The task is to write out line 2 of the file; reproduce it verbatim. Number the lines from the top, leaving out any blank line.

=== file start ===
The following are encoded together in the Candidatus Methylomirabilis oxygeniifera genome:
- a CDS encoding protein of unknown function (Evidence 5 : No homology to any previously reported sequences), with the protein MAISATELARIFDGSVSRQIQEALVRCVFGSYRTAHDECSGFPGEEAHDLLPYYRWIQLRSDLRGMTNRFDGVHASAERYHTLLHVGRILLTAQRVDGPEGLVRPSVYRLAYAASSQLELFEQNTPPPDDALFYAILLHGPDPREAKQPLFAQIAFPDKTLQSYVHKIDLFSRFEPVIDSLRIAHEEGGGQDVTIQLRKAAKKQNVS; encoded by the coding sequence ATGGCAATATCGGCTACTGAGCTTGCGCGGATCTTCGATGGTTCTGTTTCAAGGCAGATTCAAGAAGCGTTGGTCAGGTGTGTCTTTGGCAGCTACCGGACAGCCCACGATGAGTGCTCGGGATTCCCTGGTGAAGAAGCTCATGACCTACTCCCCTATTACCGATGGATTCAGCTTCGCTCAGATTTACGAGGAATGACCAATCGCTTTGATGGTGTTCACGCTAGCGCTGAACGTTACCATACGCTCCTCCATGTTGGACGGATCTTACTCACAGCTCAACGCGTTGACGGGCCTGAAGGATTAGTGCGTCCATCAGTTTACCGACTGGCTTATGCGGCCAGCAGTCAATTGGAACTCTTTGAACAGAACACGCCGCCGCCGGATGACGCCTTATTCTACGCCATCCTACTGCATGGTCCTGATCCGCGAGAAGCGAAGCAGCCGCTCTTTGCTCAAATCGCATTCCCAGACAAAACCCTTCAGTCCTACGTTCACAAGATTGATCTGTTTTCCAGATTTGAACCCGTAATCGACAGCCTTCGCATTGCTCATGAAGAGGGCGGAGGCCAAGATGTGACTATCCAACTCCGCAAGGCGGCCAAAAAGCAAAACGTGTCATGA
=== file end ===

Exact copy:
- a CDS encoding protein of unknown function (Evidence 5 : No homology to any previously reported sequences), with the protein MAISATELARIFDGSVSRQIQEALVRCVFGSYRTAHDECSGFPGEEAHDLLPYYRWIQLRSDLRGMTNRFDGVHASAERYHTLLHVGRILLTAQRVDGPEGLVRPSVYRLAYAASSQLELFEQNTPPPDDALFYAILLHGPDPREAKQPLFAQIAFPDKTLQSYVHKIDLFSRFEPVIDSLRIAHEEGGGQDVTIQLRKAAKKQNVS; encoded by the coding sequence ATGGCAATATCGGCTACTGAGCTTGCGCGGATCTTCGATGGTTCTGTTTCAAGGCAGATTCAAGAAGCGTTGGTCAGGTGTGTCTTTGGCAGCTACCGGACAGCCCACGATGAGTGCTCGGGATTCCCTGGTGAAGAAGCTCATGACCTACTCCCCTATTACCGATGGATTCAGCTTCGCTCAGATTTACGAGGAATGACCAATCGCTTTGATGGTGTTCACGCTAGCGCTGAACGTTACCATACGCTCCTCCATGTTGGACGGATCTTACTCACAGCTCAACGCGTTGACGGGCCTGAAGGATTAGTGCGTCCATCAGTTTACCGACTGGCTTATGCGGCCAGCAGTCAATTGGAACTCTTTGAACAGAACACGCCGCCGCCGGATGACGCCTTATTCTACGCCATCCTACTGCATGGTCCTGATCCGCGAGAAGCGAAGCAGCCGCTCTTTGCTCAAATCGCATTCCCAGACAAAACCCTTCAGTCCTACGTTCACAAGATTGATCTGTTTTCCAGATTTGAACCCGTAATCGACAGCCTTCGCATTGCTCATGAAGAGGGCGGAGGCCAAGATGTGACTATCCAACTCCGCAAGGCGGCCAAAAAGCAAAACGTGTCATGA